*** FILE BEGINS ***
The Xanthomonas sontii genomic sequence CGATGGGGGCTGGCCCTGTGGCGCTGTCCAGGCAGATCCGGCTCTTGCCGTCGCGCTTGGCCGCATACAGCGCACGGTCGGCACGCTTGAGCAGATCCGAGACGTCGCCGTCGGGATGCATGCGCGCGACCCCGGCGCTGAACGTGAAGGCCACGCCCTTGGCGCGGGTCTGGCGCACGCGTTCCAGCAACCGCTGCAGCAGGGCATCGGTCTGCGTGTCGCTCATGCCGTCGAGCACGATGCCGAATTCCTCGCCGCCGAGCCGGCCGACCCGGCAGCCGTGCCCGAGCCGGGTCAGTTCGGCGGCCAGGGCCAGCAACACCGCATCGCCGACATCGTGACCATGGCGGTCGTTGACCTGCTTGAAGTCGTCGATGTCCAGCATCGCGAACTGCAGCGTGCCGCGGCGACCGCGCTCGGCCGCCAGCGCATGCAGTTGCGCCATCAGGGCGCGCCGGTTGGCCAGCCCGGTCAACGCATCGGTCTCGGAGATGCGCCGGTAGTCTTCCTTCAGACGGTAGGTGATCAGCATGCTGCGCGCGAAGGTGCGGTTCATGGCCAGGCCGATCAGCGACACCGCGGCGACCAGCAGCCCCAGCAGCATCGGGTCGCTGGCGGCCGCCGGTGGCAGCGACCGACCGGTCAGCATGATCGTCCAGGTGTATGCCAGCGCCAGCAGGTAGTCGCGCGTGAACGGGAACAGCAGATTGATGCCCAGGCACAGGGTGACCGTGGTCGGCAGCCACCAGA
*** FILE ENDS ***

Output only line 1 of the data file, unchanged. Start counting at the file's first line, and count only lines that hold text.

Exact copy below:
The Xanthomonas sontii genomic sequence CGATGGGGGCTGGCCCTGTGGCGCTGTCCAGGCAGATCCGGCTCTTGCCGTCGCGCTTGGCCGCATACAGCGCACGGTCGGCACGCTTGAGCAGATCCGAGACGTCGCCGTCGGGATGCATGCGCGCGACCCCGGCGCTGAACGTGAAGGCCACGCCCTTGGCGCGGGTCTGGCGCACGCGTTCCAGCAACCGCTGCAGCAGGGCATCGGTCTGCGTGTCGCTCATGCCGTCGAGCACGATGCCGAATTCCTCGCCGCCGAGCCGGCCGACCCGGCAGCCGTGCCCGAGCCGGGTCAGTTCGGCGGCCAGGGCCAGCAACACCGCATCGCCGACATCGTGACCATGGCGGTCGTTGACCTGCTTGAAGTCGTCGATGTCCAGCATCGCGAACTGCAGCGTGCCGCGGCGACCGCGCTCGGCCGCCAGCGCATGCAGTTGCGCCATCAGGGCGCGCCGGTTGGCCAGCCCGGTCAACGCATCGGTCTCGGAGATGCGCCGGTAGTCTTCCTTCAGACGGTAGGTGATCAGCATGCTGCGCGCGAAGGTGCGGTTCATGGCCAGGCCGATCAGCGACACCGCGGCGACCAGCAGCCCCAGCAGCATCGGGTCGCTGGCGGCCGCCGGTGGCAGCGACCGACCGGTCAGCATGATCGTCCAGGTGTATGCCAGCGCCAGCAGGTAGTCGCGCGTGAACGGGAACAGCAGATTGATGCCCAGGCACAGGGTGACCGTGGTCGGCAGCCACCAGA